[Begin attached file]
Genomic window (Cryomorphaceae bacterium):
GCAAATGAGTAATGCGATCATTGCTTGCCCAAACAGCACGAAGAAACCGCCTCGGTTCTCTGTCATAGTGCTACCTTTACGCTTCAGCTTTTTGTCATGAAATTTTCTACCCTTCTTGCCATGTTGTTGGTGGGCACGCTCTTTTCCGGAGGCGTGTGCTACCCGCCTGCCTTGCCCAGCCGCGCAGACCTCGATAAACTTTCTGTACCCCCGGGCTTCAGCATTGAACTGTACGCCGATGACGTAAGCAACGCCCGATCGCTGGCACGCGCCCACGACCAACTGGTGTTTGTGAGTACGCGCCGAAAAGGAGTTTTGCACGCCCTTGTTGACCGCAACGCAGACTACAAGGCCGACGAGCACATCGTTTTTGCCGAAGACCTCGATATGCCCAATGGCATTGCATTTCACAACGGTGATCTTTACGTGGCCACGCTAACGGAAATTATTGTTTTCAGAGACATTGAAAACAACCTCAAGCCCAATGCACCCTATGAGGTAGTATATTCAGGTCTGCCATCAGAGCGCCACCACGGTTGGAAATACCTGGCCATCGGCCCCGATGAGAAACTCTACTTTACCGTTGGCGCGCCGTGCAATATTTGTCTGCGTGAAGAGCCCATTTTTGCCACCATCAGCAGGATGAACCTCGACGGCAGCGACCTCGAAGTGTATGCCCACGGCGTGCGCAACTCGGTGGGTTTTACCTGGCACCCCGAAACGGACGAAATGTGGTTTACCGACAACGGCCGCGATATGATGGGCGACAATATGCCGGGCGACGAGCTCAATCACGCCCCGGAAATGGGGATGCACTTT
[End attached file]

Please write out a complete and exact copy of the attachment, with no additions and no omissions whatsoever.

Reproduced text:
Genomic window (Cryomorphaceae bacterium):
GCAAATGAGTAATGCGATCATTGCTTGCCCAAACAGCACGAAGAAACCGCCTCGGTTCTCTGTCATAGTGCTACCTTTACGCTTCAGCTTTTTGTCATGAAATTTTCTACCCTTCTTGCCATGTTGTTGGTGGGCACGCTCTTTTCCGGAGGCGTGTGCTACCCGCCTGCCTTGCCCAGCCGCGCAGACCTCGATAAACTTTCTGTACCCCCGGGCTTCAGCATTGAACTGTACGCCGATGACGTAAGCAACGCCCGATCGCTGGCACGCGCCCACGACCAACTGGTGTTTGTGAGTACGCGCCGAAAAGGAGTTTTGCACGCCCTTGTTGACCGCAACGCAGACTACAAGGCCGACGAGCACATCGTTTTTGCCGAAGACCTCGATATGCCCAATGGCATTGCATTTCACAACGGTGATCTTTACGTGGCCACGCTAACGGAAATTATTGTTTTCAGAGACATTGAAAACAACCTCAAGCCCAATGCACCCTATGAGGTAGTATATTCAGGTCTGCCATCAGAGCGCCACCACGGTTGGAAATACCTGGCCATCGGCCCCGATGAGAAACTCTACTTTACCGTTGGCGCGCCGTGCAATATTTGTCTGCGTGAAGAGCCCATTTTTGCCACCATCAGCAGGATGAACCTCGACGGCAGCGACCTCGAAGTGTATGCCCACGGCGTGCGCAACTCGGTGGGTTTTACCTGGCACCCCGAAACGGACGAAATGTGGTTTACCGACAACGGCCGCGATATGATGGGCGACAATATGCCGGGCGACGAGCTCAATCACGCCCCGGAAATGGGGATGCACTTT